Any parent can learn how to homeschool preschool! When I first started, I was so intimidated and wondered what my child would need to know to be ready for kindergarten. It hit me that although my kids were learning through play (which is most of what they do at preschool), they weren’t learning some things yet like letters and sounds. Like every homeschool mom, I wanted to be sure they were not behind, especially if I was considering sending them to kindergarten.
Sending both our kids to preschool is too expensive at this point. So after a short unnecessary panic, I started researching how to homeschool preschool. Once you know what they need to know, then you can make a plan. I have a basic checklist to make sure my kids know what they need to before kindergarten. So I’ll teach you exactly what we do and what you need to know!
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What do kids learn if you send them to preschool?
Update 2018: I highly recommend finding out what your school district would like kids to know entering Kindergarten, to give you an idea of an end goal for preschool. This varies by state. There is no common core curriculum for Pre-K, but most states have adopted the common core curriculum which starts in Kindergarten.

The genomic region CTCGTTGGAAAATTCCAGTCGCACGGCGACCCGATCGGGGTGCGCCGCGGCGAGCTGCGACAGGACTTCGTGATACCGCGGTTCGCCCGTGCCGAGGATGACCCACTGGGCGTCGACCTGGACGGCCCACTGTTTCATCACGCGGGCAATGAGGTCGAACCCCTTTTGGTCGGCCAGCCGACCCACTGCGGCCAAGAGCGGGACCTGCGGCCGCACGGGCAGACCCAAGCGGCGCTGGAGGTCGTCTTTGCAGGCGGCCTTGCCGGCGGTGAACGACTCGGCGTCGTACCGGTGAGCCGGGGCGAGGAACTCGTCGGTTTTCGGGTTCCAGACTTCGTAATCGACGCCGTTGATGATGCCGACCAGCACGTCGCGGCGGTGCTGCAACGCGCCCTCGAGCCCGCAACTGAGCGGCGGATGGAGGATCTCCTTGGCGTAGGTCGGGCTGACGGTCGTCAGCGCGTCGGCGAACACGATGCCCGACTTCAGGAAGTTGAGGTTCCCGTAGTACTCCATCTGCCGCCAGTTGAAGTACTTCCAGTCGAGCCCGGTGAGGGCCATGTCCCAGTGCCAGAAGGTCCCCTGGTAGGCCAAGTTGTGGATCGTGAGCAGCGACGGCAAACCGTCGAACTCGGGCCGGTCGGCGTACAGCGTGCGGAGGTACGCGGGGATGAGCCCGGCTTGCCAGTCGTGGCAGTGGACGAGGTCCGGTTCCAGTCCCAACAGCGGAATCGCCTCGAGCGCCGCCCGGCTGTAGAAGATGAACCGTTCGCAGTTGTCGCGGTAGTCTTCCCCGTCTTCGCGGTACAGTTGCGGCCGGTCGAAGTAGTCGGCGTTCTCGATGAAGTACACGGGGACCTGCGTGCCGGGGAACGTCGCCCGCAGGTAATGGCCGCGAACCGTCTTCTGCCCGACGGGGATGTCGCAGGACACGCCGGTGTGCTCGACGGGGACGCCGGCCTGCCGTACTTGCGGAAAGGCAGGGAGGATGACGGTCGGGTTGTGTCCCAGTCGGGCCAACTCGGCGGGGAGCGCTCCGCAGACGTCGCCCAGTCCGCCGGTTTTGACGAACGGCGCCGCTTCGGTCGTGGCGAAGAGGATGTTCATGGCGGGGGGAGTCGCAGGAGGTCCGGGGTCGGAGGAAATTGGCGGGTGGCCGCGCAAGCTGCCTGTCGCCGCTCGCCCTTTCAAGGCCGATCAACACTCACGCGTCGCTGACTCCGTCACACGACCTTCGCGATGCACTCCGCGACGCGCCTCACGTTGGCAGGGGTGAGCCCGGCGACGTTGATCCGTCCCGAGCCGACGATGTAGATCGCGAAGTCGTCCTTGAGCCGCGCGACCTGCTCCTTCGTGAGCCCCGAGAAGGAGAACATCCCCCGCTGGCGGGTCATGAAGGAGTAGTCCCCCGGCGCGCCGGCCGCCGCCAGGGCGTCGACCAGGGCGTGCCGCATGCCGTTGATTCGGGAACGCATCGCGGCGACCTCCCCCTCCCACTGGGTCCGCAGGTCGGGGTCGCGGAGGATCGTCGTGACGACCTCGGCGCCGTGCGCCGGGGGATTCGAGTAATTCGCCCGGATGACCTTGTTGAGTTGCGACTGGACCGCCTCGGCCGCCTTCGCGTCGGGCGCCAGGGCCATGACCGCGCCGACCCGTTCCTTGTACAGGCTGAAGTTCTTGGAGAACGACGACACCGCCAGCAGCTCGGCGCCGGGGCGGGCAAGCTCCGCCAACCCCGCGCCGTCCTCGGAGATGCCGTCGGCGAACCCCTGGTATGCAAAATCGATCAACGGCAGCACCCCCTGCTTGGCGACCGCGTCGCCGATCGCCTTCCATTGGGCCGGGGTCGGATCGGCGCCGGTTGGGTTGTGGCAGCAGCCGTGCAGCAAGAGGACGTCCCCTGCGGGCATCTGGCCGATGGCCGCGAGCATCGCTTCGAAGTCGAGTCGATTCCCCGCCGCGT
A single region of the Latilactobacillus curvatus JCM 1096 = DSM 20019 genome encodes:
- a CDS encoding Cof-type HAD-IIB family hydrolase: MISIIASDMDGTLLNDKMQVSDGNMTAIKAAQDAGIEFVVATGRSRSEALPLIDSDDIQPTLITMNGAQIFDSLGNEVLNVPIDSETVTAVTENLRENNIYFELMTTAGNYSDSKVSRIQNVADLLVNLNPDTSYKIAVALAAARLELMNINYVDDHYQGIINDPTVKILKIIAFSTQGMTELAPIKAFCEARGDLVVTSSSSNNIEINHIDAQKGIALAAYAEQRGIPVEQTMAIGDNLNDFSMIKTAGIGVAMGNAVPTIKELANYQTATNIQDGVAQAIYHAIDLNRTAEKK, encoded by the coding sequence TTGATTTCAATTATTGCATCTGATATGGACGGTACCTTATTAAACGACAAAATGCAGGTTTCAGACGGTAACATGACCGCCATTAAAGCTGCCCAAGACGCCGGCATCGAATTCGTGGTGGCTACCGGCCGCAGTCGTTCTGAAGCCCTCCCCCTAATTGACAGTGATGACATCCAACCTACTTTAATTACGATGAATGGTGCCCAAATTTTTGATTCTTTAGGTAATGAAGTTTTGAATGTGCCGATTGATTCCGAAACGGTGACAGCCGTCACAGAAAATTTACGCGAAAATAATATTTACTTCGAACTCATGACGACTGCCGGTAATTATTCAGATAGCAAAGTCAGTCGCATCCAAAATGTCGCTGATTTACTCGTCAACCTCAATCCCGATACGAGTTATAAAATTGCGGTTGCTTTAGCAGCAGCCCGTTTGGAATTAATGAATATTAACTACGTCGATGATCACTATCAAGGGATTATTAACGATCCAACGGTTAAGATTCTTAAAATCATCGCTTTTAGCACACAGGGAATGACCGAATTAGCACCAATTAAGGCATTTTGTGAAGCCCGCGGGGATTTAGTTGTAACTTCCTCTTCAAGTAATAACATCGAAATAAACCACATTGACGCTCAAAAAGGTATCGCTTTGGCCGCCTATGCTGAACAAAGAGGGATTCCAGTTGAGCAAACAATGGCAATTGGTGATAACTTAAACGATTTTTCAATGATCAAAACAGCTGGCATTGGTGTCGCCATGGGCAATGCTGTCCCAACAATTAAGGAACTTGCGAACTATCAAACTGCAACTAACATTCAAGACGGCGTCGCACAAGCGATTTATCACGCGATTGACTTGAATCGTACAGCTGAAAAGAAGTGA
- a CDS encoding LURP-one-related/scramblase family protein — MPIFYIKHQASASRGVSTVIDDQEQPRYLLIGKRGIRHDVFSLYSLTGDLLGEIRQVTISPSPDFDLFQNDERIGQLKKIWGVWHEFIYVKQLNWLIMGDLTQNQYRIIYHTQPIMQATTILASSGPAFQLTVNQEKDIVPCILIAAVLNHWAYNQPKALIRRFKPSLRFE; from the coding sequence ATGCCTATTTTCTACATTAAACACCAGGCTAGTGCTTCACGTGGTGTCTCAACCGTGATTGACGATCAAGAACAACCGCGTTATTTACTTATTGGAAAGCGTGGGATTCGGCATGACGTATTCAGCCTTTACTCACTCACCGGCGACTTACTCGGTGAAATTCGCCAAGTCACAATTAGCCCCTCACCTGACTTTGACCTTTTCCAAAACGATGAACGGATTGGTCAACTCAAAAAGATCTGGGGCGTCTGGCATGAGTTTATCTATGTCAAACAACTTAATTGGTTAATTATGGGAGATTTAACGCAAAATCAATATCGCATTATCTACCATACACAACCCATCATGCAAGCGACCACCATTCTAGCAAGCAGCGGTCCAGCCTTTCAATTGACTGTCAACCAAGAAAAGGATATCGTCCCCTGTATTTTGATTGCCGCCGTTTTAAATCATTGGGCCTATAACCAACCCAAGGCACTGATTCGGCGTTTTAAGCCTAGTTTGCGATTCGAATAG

Parents send their kids age 2-5 or so to preschool in the USA. You are probably already doing half this list without trying to “do preschool”. Yay! And don’t panic, because you absolutely don’t need a curriculum, unless you want one. Then that’s fine.
Most of what they need to learn will come naturally through daily activities, play, and chatting all day with mom (I can barely remember my life without kids chatting all day! 😉
- Identify numbers 1-10
- Counting 1-29 (once they can do this, they will be able to go all the way up to 99 due to the pattern. That is expected by the end of Kindergarten)
- Shapes & Colors
- Say and identify the ABC’s lowercase and uppercase
- Identify sounds that letters make lowercase and uppercase
- How to write their name
- How to hold a pencil and use scissors
- Learn to use glue and paper
- How to draw pictures and shapes by first tracing
- Be able to rhyme words with a new sound. For example what rhymes with ball and starts with the sound “t” (tall).
- Learn context for “today”, “yesterday”, “tomorrow”
- Days of the Week, Months of the Year, and names of Seasons
- Following Directions
- Sit and listen without interrupting
- Taking turns
- Imaginative Play
- Learn to wash hands